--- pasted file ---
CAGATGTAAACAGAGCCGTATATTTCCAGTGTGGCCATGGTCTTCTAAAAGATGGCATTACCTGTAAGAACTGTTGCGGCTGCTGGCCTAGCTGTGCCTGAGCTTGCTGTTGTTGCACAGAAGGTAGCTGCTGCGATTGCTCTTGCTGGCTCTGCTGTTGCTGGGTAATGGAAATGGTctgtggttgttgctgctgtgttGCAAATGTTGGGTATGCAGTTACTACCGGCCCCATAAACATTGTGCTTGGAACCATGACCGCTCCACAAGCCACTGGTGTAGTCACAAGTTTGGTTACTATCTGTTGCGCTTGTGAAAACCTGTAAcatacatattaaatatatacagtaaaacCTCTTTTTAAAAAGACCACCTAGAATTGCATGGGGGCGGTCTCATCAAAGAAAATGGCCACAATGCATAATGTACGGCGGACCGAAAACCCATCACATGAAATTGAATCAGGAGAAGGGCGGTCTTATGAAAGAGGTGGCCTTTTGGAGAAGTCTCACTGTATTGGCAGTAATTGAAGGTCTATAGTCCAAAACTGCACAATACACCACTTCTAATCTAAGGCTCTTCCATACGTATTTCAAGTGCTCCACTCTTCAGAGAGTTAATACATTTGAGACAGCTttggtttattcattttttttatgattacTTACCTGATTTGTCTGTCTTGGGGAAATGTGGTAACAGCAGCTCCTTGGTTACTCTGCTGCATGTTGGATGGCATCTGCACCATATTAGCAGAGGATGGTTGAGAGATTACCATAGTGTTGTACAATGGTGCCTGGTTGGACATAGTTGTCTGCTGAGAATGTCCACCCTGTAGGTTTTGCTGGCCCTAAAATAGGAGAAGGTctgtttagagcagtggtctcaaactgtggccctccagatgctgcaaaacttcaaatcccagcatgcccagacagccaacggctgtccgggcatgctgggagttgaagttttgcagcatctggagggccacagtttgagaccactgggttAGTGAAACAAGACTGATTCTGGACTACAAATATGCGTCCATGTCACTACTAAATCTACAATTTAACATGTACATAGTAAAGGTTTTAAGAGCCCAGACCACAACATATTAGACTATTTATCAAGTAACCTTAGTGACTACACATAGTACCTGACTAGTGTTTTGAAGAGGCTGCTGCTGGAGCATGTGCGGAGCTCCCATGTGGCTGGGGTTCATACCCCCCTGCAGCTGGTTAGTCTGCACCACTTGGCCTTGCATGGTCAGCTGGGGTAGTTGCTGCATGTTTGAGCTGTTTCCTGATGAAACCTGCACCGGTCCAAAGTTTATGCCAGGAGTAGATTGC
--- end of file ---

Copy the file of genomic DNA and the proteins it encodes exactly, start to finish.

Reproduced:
CAGATGTAAACAGAGCCGTATATTTCCAGTGTGGCCATGGTCTTCTAAAAGATGGCATTACCTGTAAGAACTGTTGCGGCTGCTGGCCTAGCTGTGCCTGAGCTTGCTGTTGTTGCACAGAAGGTAGCTGCTGCGATTGCTCTTGCTGGCTCTGCTGTTGCTGGGTAATGGAAATGGTctgtggttgttgctgctgtgttGCAAATGTTGGGTATGCAGTTACTACCGGCCCCATAAACATTGTGCTTGGAACCATGACCGCTCCACAAGCCACTGGTGTAGTCACAAGTTTGGTTACTATCTGTTGCGCTTGTGAAAACCTGTAAcatacatattaaatatatacagtaaaacCTCTTTTTAAAAAGACCACCTAGAATTGCATGGGGGCGGTCTCATCAAAGAAAATGGCCACAATGCATAATGTACGGCGGACCGAAAACCCATCACATGAAATTGAATCAGGAGAAGGGCGGTCTTATGAAAGAGGTGGCCTTTTGGAGAAGTCTCACTGTATTGGCAGTAATTGAAGGTCTATAGTCCAAAACTGCACAATACACCACTTCTAATCTAAGGCTCTTCCATACGTATTTCAAGTGCTCCACTCTTCAGAGAGTTAATACATTTGAGACAGCTttggtttattcattttttttatgattacTTACCTGATTTGTCTGTCTTGGGGAAATGTGGTAACAGCAGCTCCTTGGTTACTCTGCTGCATGTTGGATGGCATCTGCACCATATTAGCAGAGGATGGTTGAGAGATTACCATAGTGTTGTACAATGGTGCCTGGTTGGACATAGTTGTCTGCTGAGAATGTCCACCCTGTAGGTTTTGCTGGCCCTAAAATAGGAGAAGGTctgtttagagcagtggtctcaaactgtggccctccagatgctgcaaaacttcaaatcccagcatgcccagacagccaacggctgtccgggcatgctgggagttgaagttttgcagcatctggagggccacagtttgagaccactgggttAGTGAAACAAGACTGATTCTGGACTACAAATATGCGTCCATGTCACTACTAAATCTACAATTTAACATGTACATAGTAAAGGTTTTAAGAGCCCAGACCACAACATATTAGACTATTTATCAAGTAACCTTAGTGACTACACATAGTACCTGACTAGTGTTTTGAAGAGGCTGCTGCTGGAGCATGTGCGGAGCTCCCATGTGGCTGGGGTTCATACCCCCCTGCAGCTGGTTAGTCTGCACCACTTGGCCTTGCATGGTCAGCTGGGGTAGTTGCTGCATGTTTGAGCTGTTTCCTGATGAAACCTGCACCGGTCCAAAGTTTATGCCAGGAGTAGATTGC